Referring to FIG. 12, the noise received by each microphone 12 is converted to a digital electrical signal in an A/D converter (not shown) and is supplied as an input 100. The input is passed to an active decision sub-routine 102 illustrated in FIG. 13 for analysis, and parameters of the input are extracted for subsequent use. Details of the subroutine 102 are displayed in a display in step 104. The signal provided by the input 100 is then passed though a first series of stages L for recreating the ambient sound environment and through a second series of stages R for generating a musical output.
The first stages of R will be described first.
In step 106, a ratio for the relative output level of the two filter groups is determined and is set. The input signal 100 is then supplied in step 108 to two groups 1 and 2 of five filters: the steepness (q-factor) and the gain of each filter are automatically adjusted, as described below, according to the criteria in sub-routine 102. The center frequencies F0 to F5 of the five filters of each filter group are arranged to have a harmonic relation to one another. The center frequencies are selected within the algorithm by first selecting a base frequency, which is the center frequency of the first filter, and the multiplying this value by four numbers that correspond to a chord. For each selected frequency, there is identified a set of possible chords that the algorithm may use, determined by the programmer/composer. In this way, the tonal possibilities of the system can be controlled to achieve the desired aesthetic result.
In an embodiment of the invention, exemplary chords used in the algorithm are as follows [chord name followed by 4 multipliers, one for each filter center frequency]: Fifth, 7 12 14 24; Octave, 12 24 36 48; Fifth_Through, 7 14 21 28; Major_Triad, 4 7 12 16; Major_Extended, 7 12 16 24; Minor_Triad, 3 7 12 15; Minor_Extended, 7 12 15 24; Major7, 4 7 11 16; Maj7th_3rd, 3 7 11 15; Minor7, 3 7 10 15; Dominant7, 4 7 10 16; Dom7_Sus4, 5 7 10 17; Dom7_Flat5, 4 6 10 16; Dom7_Flat9, 7 10 13 16; Dom7_Aug9, 4 10 15 24; Dom7_Alt9, 4 8 10 15; Dom7_Aug11, 10 16 18 24; Augmented, 4 8 12 16; Dim7_Closed, 3 6 9 12; Dim7_Open, 15 24; Sixth, 4 7 9 12; Minor_Sixth, 3 7 9 12; Sixth_Add9, 4 7 9 14; Dominant9, 4 7 10 14; Major9, 4 7 11 14; Minor9th, 3 7 10 14; Dom9_Sus4, 10 14 17 24; Dom9_Aug5, 4 8 10 14; Dom9_Flat5, 4 6 10 14; Dom9_Flat13, 10 14 16 20; Thirteenth, 10 14 16 21; and Thirteenth_Flat9, 10 13 16 21. For instance, for a base frequency of 60 Hz and a Major_Triad selected, the center frequencies of the 5 filters of one filter group would be 60 Hz, 240 Hz, 420 Hz, 720 Hz, and 960 Hz. The sequences corresponding to the two filter groups can have the same or a different amount of members to produce a fixed or a virtually indefinite number of possible harmonic transitions when transitions between the two filter groups occur.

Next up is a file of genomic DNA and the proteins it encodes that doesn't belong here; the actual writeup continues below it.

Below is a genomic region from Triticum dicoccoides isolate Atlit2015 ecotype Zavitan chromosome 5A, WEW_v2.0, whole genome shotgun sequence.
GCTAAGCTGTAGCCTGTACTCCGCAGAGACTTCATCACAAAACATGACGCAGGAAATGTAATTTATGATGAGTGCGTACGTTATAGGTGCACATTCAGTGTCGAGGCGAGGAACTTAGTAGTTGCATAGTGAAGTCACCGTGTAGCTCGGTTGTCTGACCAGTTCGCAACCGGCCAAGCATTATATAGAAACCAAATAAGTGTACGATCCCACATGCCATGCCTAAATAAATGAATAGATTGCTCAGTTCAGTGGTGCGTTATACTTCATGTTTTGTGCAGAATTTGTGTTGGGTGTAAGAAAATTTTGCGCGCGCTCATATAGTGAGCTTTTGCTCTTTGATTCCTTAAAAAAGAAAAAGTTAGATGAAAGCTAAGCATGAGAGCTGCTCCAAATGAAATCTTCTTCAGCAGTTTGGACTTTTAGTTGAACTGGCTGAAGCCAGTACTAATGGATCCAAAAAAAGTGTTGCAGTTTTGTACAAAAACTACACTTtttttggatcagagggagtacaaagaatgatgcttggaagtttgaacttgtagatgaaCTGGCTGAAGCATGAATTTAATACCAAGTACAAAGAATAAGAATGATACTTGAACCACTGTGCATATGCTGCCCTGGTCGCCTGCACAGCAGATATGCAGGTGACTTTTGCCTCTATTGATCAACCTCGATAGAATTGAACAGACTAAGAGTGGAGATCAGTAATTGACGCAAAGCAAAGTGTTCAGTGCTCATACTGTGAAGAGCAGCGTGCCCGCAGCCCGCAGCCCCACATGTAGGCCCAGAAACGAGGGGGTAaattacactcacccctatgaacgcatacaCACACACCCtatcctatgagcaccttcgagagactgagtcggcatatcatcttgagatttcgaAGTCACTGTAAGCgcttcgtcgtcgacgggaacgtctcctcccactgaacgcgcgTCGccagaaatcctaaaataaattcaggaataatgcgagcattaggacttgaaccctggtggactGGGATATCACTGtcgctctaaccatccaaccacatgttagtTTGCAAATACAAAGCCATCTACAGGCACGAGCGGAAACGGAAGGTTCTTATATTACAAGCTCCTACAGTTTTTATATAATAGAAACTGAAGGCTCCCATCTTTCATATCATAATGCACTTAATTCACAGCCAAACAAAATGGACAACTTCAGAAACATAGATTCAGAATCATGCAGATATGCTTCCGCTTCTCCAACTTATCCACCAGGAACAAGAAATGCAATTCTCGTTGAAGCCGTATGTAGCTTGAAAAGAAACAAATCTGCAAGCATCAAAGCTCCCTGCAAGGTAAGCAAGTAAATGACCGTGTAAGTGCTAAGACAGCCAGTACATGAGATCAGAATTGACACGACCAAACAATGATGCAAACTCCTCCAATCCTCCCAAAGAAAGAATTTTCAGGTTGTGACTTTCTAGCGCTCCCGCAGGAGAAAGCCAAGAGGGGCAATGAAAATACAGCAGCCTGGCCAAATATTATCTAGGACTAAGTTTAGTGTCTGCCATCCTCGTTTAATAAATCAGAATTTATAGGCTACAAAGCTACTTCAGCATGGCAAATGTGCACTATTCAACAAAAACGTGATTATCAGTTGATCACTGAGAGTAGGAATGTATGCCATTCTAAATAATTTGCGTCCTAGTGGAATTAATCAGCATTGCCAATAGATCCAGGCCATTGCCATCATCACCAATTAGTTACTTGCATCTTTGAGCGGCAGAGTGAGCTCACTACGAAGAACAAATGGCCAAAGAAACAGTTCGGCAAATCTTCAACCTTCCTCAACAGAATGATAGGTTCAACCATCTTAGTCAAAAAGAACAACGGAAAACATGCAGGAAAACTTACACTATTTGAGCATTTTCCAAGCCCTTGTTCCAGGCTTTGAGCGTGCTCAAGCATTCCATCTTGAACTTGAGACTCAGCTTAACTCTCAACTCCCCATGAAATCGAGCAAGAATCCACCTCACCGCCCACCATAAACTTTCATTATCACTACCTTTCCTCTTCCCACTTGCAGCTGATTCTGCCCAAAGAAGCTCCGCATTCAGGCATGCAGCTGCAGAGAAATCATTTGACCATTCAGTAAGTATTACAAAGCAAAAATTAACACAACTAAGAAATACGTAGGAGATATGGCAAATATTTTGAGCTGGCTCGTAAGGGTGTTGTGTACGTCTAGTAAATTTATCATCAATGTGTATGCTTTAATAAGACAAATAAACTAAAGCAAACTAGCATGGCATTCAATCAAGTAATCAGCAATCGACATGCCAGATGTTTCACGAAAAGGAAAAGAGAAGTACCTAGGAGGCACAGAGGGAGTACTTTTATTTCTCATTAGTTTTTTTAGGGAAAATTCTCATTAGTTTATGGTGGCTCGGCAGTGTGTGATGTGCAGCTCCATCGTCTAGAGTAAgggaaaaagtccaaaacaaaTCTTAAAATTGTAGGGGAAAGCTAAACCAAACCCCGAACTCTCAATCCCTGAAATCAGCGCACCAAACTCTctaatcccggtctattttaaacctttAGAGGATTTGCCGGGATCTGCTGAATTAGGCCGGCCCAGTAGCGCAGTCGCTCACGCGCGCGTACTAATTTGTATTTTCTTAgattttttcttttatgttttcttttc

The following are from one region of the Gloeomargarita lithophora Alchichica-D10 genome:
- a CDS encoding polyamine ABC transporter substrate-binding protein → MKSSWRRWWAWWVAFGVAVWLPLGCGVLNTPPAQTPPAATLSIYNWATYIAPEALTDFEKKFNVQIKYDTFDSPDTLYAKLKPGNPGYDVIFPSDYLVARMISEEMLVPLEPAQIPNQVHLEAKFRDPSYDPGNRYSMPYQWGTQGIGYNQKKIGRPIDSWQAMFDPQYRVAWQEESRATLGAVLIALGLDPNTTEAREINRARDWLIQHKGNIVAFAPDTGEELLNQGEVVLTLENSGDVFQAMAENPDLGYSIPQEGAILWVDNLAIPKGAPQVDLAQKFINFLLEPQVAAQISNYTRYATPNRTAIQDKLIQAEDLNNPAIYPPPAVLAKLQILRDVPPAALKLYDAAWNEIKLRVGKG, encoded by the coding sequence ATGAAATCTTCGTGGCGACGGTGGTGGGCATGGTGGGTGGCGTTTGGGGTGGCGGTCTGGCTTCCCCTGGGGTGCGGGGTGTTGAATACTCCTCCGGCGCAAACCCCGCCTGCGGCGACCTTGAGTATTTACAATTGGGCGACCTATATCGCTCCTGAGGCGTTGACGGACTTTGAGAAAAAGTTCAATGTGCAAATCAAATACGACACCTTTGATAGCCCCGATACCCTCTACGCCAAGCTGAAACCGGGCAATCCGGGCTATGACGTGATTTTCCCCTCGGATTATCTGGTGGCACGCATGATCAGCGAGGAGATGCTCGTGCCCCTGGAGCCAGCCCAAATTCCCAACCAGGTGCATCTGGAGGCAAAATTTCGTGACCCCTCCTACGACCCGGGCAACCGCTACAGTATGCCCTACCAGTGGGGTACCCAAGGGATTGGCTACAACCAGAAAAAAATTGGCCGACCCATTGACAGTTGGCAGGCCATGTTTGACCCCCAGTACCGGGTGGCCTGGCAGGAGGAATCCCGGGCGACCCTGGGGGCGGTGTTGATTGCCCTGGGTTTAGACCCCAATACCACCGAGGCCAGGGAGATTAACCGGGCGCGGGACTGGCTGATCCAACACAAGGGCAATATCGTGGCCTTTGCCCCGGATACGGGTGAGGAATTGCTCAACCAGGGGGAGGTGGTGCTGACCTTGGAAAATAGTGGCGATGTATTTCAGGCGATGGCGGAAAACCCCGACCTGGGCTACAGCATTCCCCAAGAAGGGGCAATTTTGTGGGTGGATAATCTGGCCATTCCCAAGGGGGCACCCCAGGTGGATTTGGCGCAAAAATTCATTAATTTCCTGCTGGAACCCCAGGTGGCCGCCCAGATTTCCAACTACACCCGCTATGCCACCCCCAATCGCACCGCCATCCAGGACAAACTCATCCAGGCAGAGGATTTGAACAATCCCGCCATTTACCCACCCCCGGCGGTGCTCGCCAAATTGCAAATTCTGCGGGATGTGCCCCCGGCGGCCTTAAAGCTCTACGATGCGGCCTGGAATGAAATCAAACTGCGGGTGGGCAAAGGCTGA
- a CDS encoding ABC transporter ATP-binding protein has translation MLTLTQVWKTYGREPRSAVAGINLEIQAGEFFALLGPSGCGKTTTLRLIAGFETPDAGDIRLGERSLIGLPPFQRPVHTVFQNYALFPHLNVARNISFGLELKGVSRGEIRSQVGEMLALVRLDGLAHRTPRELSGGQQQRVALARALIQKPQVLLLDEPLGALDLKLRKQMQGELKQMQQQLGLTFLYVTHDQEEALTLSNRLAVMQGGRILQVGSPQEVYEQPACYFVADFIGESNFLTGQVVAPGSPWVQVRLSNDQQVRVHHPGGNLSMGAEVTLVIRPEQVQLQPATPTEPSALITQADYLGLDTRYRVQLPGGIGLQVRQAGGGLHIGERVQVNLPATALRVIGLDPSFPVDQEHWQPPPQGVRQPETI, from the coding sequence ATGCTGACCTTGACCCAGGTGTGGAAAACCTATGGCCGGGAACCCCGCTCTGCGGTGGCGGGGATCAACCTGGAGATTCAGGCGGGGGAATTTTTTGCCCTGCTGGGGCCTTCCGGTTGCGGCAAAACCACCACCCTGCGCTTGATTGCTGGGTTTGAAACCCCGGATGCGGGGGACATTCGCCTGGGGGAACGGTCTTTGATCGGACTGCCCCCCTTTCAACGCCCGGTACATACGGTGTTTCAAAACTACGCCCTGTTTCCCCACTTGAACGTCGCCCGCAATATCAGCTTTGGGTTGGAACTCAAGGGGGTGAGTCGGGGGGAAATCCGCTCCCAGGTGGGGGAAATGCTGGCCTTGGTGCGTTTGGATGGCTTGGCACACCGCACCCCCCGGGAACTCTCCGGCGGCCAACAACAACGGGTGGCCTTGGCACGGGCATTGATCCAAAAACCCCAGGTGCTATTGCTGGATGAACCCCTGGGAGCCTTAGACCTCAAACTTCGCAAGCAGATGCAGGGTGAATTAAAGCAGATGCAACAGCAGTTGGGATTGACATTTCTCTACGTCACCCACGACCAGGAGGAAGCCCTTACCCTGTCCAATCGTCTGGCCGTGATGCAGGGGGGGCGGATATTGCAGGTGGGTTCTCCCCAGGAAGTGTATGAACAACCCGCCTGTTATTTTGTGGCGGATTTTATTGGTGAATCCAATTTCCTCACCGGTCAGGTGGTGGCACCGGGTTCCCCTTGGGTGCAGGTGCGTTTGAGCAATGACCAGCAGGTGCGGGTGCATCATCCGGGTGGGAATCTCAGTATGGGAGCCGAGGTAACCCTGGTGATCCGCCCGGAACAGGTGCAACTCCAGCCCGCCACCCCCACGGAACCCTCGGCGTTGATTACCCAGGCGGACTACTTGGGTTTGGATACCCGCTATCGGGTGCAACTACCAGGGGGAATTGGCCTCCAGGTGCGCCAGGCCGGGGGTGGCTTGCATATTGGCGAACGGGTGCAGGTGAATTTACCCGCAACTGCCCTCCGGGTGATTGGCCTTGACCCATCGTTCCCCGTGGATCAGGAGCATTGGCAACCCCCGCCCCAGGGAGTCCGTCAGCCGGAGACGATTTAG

The signal output from the two groups 1 and 2 of filters in step 108 is passed in step 110 to further filters for adding reverberation and echo frequencies, and this signal is mixed back in with the output of the two groups 1 and 2 of filters in step 112.
The resultant signal has its amplitude controlled in step 114 according to a predetermined level set by the user in step 116. Finally, the signal is passed in step 118 through a high pass filter for output in step 132.
In the series of stages L, the signal from the output 100 is passed through a control step 120 in which it is determined whether the original noise is to be heard in the output or not. If not, the input signal is filtered out in step 124. If it is, the signal is passed through a gate in step 124. The determination in step 120 is effected by the user by way of manual control and, if the user indicates that the original noise is to be heard, then they will also set a level of control in step 126. The signal output from the gate in step 124 is then controlled to the desired level in step 128 according to the predetermined amount set in step 126. Finally, the resultant signal is passed through another high pass filter in step 130 for output in step 132.
The signals obtained in steps 118 and 130 are combined in step 132 and are passed through a D/A converter to supply to the amplifiers to drive the exciters 36.
The active decision sub-routine 102 will now be described with reference to FIG. 13. Firstly, the input signal from step 100 is supplied to a sub-routine input 140. This input is analyzed in step 142 within five frequency bands for evaluating the amplitude required for each of the five filters in the two filter groups 1 and 2. For example, the mean amplitude of the sensed input in each of the five frequency bands is computed as defined by the center frequencies specified by the harmonic progression for a frequency band of a given width, which may be set by trial and error. Following this analysis, a control output is supplied in step 144 for setting the gain of each of the five filters in the two filter groups 1 and 2. The control output is also supplied in step 146 to a circuit for setting the steepness or q-factor in each of the filter groups 1 and 2. For example, step 146 can be a simple curve that defines that the steepness of each filter is conversely proportional to the gain, i.e., when the gain is high, the steepness is low.
If desired, a further control may be imposed on the control output through a harm control sub-routine 148, which is illustrated in FIG. 14. This sub-routine monitors the input signal to trigger a change of one filter group to the other in certain circumstances as described below.